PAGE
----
RIP Lowell Reese

Lowell Reese was a journalist who cared deeply about the rules that governed the game. His decades in journalism, his sharp mind, and his kind heart all contributed to his engaged, deep, often meticulous data-driven reporting on politics and policy.

More than that, Lowell Reese was a helpful, generous friend to anyone who wanted to understand practical politics on a deeper level. He gave me important information that drove my studies into Kentucky’s pension system, for which I wrote more than a little bit. In the process of writing on this subject, there weren’t many people to talk to, and Lowell Reese was absolutely invaluable as I tried to understand the ground-level realities of the incentives that drive Kentucky’s pension plans.

I came to know Lowell well while working for the Bluegrass Institute, directing the group’s KentuckyVotes.org platform to track lawmakers’ daily activities in Frankfort.

It’s fun to remember how energizing Lowell was to me, Chris Derry, and Jim Waters as we worked to get the project off the ground and bring that all-important daily rundown of lawmakers’ votes to the public for free. His enthusiasm for the project played out through introductions to helpful lawmakers, helpful staff at the Legislative Research Commission and the various people who had either pull or knowledge to help us move the project forward. I can never thank him enough for so gleefully giving me access to his network.

When I moved to Frankfort to run the project throughout the legislative session and write for Kentucky Gazette, Lowell revealed himself to be a great friend, as well. Always interested in what I knew and freely giving of what he knew, we held occasional meetings in the maddeningly beautiful office behind his home. It was, I recall, the perfect perch for an independent journalist: a life’s work on the walls and a relaxed, engaged journalist behind the desk.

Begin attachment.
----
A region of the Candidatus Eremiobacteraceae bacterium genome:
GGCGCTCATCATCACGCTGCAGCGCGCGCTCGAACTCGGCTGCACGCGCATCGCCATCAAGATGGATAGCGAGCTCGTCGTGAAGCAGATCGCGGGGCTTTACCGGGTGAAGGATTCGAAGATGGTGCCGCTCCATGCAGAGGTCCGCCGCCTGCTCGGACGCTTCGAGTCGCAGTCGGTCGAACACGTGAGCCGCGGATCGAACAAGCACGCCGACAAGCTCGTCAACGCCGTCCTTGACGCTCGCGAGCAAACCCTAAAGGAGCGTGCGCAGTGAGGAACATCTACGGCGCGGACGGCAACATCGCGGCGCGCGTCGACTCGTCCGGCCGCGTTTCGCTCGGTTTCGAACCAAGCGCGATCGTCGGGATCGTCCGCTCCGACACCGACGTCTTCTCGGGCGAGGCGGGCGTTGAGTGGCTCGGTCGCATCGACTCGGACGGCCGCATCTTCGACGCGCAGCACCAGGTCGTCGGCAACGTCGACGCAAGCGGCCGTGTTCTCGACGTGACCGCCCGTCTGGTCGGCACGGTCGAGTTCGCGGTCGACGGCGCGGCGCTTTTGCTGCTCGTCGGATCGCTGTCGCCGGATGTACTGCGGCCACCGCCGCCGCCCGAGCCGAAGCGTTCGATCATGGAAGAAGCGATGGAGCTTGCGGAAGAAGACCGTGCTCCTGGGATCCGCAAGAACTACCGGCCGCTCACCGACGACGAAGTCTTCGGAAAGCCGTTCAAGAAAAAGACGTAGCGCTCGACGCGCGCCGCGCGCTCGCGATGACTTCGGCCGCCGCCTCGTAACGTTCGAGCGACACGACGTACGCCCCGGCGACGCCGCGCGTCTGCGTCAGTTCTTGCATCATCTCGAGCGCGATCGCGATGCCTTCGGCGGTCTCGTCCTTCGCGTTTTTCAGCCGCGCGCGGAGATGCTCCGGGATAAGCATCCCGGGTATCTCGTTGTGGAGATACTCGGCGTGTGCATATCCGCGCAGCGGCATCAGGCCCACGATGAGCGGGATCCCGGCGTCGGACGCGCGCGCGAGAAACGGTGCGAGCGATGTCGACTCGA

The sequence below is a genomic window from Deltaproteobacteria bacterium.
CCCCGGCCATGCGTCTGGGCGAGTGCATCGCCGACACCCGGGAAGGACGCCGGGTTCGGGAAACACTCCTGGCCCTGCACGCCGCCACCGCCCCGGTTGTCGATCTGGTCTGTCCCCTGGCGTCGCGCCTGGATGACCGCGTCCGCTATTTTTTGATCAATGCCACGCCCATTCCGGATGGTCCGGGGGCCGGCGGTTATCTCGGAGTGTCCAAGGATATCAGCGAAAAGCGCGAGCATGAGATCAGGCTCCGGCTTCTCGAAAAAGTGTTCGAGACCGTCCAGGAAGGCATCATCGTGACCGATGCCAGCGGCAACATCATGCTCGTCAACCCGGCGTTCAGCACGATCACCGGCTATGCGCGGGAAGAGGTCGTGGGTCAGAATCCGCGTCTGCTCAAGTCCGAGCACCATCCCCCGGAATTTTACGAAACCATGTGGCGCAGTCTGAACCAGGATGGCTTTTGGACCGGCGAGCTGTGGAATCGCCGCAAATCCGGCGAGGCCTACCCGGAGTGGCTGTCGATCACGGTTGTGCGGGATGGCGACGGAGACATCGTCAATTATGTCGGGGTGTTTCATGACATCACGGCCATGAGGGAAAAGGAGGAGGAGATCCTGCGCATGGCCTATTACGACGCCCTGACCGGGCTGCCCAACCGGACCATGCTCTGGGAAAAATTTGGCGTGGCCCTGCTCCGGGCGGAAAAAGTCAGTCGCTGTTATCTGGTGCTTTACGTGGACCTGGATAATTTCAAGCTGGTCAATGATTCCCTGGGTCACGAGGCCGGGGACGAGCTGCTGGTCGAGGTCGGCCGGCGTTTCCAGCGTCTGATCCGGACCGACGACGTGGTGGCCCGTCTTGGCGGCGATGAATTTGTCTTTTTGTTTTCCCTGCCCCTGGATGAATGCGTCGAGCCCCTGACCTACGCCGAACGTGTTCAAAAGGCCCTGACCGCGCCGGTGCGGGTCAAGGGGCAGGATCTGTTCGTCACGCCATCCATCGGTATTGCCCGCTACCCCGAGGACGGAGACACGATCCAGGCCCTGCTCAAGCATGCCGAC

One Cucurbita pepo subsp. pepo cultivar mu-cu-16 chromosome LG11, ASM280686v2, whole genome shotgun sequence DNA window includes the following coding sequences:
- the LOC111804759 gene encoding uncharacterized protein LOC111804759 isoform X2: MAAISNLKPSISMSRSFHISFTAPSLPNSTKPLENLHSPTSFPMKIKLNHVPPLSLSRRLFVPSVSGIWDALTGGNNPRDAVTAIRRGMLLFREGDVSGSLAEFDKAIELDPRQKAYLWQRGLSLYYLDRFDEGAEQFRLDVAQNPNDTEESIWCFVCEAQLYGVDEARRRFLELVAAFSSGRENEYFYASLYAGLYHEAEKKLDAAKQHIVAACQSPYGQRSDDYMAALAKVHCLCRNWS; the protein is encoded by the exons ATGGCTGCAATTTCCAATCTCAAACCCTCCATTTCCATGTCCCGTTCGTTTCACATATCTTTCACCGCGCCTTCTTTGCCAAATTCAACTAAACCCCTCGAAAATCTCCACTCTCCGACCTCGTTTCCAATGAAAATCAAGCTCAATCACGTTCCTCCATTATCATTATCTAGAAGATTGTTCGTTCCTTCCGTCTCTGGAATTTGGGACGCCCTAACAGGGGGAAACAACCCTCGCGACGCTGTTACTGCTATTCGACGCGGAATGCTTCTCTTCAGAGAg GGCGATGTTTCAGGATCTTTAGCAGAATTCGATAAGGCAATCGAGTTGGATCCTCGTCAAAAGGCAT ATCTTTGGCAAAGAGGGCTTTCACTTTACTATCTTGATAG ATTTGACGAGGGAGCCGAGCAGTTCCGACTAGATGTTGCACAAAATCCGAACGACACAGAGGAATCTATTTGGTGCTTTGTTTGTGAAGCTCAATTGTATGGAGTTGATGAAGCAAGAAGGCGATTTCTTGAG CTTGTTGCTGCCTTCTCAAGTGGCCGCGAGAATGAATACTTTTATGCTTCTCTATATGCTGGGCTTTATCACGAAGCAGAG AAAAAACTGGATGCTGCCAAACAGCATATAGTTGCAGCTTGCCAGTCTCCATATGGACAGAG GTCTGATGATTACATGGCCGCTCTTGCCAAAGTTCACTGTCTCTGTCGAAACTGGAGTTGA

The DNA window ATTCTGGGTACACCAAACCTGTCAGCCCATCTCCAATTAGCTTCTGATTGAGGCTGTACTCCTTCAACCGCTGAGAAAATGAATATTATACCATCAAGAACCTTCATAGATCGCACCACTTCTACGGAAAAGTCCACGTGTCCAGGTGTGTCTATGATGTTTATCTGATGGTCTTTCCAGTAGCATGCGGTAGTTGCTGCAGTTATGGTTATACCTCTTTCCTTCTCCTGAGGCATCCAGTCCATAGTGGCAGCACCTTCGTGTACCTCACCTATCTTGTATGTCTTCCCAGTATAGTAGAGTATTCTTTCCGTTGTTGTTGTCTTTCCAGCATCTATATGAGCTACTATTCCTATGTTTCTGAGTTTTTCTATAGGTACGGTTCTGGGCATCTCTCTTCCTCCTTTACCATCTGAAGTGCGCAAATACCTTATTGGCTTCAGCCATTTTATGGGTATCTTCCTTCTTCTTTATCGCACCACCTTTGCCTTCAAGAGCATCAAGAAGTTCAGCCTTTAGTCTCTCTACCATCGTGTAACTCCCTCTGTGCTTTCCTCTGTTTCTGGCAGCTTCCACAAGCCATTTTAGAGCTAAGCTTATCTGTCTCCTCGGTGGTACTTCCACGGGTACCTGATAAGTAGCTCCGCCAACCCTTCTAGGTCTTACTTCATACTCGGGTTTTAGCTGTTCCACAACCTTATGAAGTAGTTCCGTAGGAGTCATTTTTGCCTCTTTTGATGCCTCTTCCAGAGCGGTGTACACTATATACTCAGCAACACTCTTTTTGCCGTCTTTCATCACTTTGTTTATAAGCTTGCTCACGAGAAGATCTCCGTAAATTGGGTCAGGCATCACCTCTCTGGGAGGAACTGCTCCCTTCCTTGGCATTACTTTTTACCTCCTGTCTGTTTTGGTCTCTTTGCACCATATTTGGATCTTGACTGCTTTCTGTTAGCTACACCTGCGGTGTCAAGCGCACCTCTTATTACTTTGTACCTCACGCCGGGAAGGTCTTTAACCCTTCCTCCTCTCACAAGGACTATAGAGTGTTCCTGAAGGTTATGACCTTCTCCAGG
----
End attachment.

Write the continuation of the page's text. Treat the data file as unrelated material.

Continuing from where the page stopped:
The big issue toward the end of Lowell’s life was pension transparency. You’d be forgiven for thinking this meant he was concerned only about abuses perpetrated by Wall Street profiteers on the poor, defenseless managers of billion-dollar pension funds. Private equity’s appeal to pension managers is a big problem, to be sure, and Lowell was concerned about it, but for him this was at most half of the problem associated with a lack of transparency in pension finance.

Lowell was also intensely concerned with the manner in which individual public sector workers could make relatively minor adjustments in their working lives to trigger massive pension payouts. He made various estimates of how a little-known bill, HB 299, passed in 2005, would allow some Kentucky lawmakers to make a few key moves with respect to their employment and pensions to increase their lifetime wealth by a million dollars or more.

It’s a bigger issue than just lawmakers, of course, and the kind of data detailing the size of pension payouts and and various decisions that balloon pensions is also still shrouded in mystery. But thanks in no small part to Lowell Reese, that issue is on the table like never before.